Theoretical works by Besley and Ghatak (2001), and Francesconi and Muthoo (2004) suggest that the extent of private participation in terms of resource commitments to PPP arrangements depends on the impurity of the goods or services provided. Besley and Ghatak (2001) examine the optimal ownership of pure public goods whose benefits are nonrival and nonexcludable. They show that ownership should be given to the party that values relatively more the benefits generated by the public goods. As most public goods are impure, Francesconi and Muthoo (2004) explore the optimal ownership of such goods. They show that optimal ownership depends the technology structure and on the parties’ valuations, where the valuations depend on the degree to which the goods are impure (i.e., rival and/or excludable). In particular, joint ownership is optimal when the productivities of the parties’ investments are sufficiently similar and the differences in their valuations are sufficiently large.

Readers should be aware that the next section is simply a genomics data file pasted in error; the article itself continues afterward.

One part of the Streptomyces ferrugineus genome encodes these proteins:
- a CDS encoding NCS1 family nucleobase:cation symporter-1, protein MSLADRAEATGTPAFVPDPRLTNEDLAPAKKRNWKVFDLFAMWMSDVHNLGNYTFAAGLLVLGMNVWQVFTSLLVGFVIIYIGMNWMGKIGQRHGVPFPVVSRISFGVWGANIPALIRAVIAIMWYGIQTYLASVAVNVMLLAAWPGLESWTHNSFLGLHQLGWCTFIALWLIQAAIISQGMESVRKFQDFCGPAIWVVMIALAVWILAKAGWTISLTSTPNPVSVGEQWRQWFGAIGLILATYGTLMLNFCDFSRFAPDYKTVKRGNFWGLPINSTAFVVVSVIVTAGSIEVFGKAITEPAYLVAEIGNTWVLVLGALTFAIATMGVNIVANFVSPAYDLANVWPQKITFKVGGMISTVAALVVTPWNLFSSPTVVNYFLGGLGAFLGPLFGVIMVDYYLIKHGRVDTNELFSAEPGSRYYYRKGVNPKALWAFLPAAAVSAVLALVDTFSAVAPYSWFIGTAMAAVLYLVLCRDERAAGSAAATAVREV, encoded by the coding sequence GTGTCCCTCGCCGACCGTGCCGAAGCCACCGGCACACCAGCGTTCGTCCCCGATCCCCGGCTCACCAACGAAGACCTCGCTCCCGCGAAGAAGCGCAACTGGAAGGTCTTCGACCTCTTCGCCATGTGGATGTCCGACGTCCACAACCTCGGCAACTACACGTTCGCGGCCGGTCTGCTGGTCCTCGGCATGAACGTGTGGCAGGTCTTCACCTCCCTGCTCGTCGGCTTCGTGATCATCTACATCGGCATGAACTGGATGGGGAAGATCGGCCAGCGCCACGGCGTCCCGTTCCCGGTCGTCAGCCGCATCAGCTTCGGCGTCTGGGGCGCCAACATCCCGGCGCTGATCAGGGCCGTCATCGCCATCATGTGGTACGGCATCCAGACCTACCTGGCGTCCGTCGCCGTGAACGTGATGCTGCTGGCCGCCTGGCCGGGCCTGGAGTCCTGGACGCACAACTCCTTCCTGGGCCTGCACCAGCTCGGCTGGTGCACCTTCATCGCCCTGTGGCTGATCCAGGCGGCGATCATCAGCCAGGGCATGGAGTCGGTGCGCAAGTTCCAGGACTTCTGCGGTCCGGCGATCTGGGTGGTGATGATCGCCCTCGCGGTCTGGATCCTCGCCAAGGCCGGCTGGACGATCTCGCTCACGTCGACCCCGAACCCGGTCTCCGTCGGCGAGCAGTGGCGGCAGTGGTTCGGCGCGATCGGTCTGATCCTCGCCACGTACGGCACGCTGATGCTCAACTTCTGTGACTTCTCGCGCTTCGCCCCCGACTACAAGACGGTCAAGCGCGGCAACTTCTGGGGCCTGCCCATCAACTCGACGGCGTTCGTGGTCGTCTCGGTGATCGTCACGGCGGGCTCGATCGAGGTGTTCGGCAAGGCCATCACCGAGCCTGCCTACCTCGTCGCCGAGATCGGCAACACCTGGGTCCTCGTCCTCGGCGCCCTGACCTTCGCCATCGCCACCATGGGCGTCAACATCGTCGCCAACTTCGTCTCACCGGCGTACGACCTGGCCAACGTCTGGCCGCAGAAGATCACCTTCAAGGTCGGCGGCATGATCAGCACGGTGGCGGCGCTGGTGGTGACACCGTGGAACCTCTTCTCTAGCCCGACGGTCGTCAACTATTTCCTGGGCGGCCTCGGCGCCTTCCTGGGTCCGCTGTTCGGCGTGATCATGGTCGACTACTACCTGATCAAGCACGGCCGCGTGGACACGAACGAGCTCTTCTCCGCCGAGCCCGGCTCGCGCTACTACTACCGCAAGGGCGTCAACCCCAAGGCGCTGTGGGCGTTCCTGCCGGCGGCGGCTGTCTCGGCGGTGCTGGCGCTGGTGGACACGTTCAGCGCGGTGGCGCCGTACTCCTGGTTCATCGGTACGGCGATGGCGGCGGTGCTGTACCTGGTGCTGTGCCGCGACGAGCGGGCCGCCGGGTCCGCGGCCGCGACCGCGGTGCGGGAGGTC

From these arguments, we derive the following hypothesis:

H12: The extent of private participation in PPP arrangements is likely to be positively correlated with the degree of impurity of the goods or services to be provided and the technology structure required to provide them.

III. Specifications and Empirical Methodology

The previous section presented 12 hypotheses about possible determinants of the extent of PPPs in infrastructure. Each determinant derives from the theoretical literature and none can simply be ignored. The empirical link between these determinants and the observed prevalence of PPPs in the data, however, depend on how the dependent variable is measured. We consider three different ways of capturing the prevalence of PPPs. First, we take the number of PPP projects, which simply counts the occurrence of PPP arrangements irrespective of the dollar value of each project. Second, we explicitly consider the dollar value of each investment in PPPs, expressed as a percent of GDP. Finally, we consider the extent of private participation that distinguishes different types of PPP arrangements, from simple management contracts to fully fledged privatization via build-own-operate (BOO) and build-own-transfer (BOT).